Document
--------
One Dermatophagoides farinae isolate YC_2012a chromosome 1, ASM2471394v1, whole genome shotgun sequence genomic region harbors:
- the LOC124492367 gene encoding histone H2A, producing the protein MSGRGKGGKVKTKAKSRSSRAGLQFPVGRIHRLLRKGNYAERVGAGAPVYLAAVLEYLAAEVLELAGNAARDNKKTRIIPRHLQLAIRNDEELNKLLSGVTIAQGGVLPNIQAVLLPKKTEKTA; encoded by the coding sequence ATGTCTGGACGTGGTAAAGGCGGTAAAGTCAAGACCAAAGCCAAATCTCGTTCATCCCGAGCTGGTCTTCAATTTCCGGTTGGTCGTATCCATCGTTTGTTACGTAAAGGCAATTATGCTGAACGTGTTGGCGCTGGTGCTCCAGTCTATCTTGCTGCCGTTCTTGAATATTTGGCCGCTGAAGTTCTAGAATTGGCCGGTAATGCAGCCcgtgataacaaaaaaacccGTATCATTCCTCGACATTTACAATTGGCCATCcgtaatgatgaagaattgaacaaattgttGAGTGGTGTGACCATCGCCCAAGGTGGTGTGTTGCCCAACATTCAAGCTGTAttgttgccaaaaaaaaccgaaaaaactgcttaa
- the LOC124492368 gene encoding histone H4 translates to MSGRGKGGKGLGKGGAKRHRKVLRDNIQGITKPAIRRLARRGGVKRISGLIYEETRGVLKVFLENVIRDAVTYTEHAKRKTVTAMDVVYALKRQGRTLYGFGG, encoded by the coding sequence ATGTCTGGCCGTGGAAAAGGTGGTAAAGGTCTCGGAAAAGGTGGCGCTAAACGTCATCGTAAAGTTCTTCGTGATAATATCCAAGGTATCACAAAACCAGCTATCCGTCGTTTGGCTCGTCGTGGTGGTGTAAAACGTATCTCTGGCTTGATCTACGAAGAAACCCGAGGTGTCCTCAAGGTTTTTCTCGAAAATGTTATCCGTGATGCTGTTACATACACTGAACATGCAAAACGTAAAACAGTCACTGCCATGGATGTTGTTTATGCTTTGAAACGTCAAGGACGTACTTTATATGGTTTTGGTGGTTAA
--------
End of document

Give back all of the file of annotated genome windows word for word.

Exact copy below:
One Dermatophagoides farinae isolate YC_2012a chromosome 1, ASM2471394v1, whole genome shotgun sequence genomic region harbors:
- the LOC124492367 gene encoding histone H2A, producing the protein MSGRGKGGKVKTKAKSRSSRAGLQFPVGRIHRLLRKGNYAERVGAGAPVYLAAVLEYLAAEVLELAGNAARDNKKTRIIPRHLQLAIRNDEELNKLLSGVTIAQGGVLPNIQAVLLPKKTEKTA; encoded by the coding sequence ATGTCTGGACGTGGTAAAGGCGGTAAAGTCAAGACCAAAGCCAAATCTCGTTCATCCCGAGCTGGTCTTCAATTTCCGGTTGGTCGTATCCATCGTTTGTTACGTAAAGGCAATTATGCTGAACGTGTTGGCGCTGGTGCTCCAGTCTATCTTGCTGCCGTTCTTGAATATTTGGCCGCTGAAGTTCTAGAATTGGCCGGTAATGCAGCCcgtgataacaaaaaaacccGTATCATTCCTCGACATTTACAATTGGCCATCcgtaatgatgaagaattgaacaaattgttGAGTGGTGTGACCATCGCCCAAGGTGGTGTGTTGCCCAACATTCAAGCTGTAttgttgccaaaaaaaaccgaaaaaactgcttaa
- the LOC124492368 gene encoding histone H4 translates to MSGRGKGGKGLGKGGAKRHRKVLRDNIQGITKPAIRRLARRGGVKRISGLIYEETRGVLKVFLENVIRDAVTYTEHAKRKTVTAMDVVYALKRQGRTLYGFGG, encoded by the coding sequence ATGTCTGGCCGTGGAAAAGGTGGTAAAGGTCTCGGAAAAGGTGGCGCTAAACGTCATCGTAAAGTTCTTCGTGATAATATCCAAGGTATCACAAAACCAGCTATCCGTCGTTTGGCTCGTCGTGGTGGTGTAAAACGTATCTCTGGCTTGATCTACGAAGAAACCCGAGGTGTCCTCAAGGTTTTTCTCGAAAATGTTATCCGTGATGCTGTTACATACACTGAACATGCAAAACGTAAAACAGTCACTGCCATGGATGTTGTTTATGCTTTGAAACGTCAAGGACGTACTTTATATGGTTTTGGTGGTTAA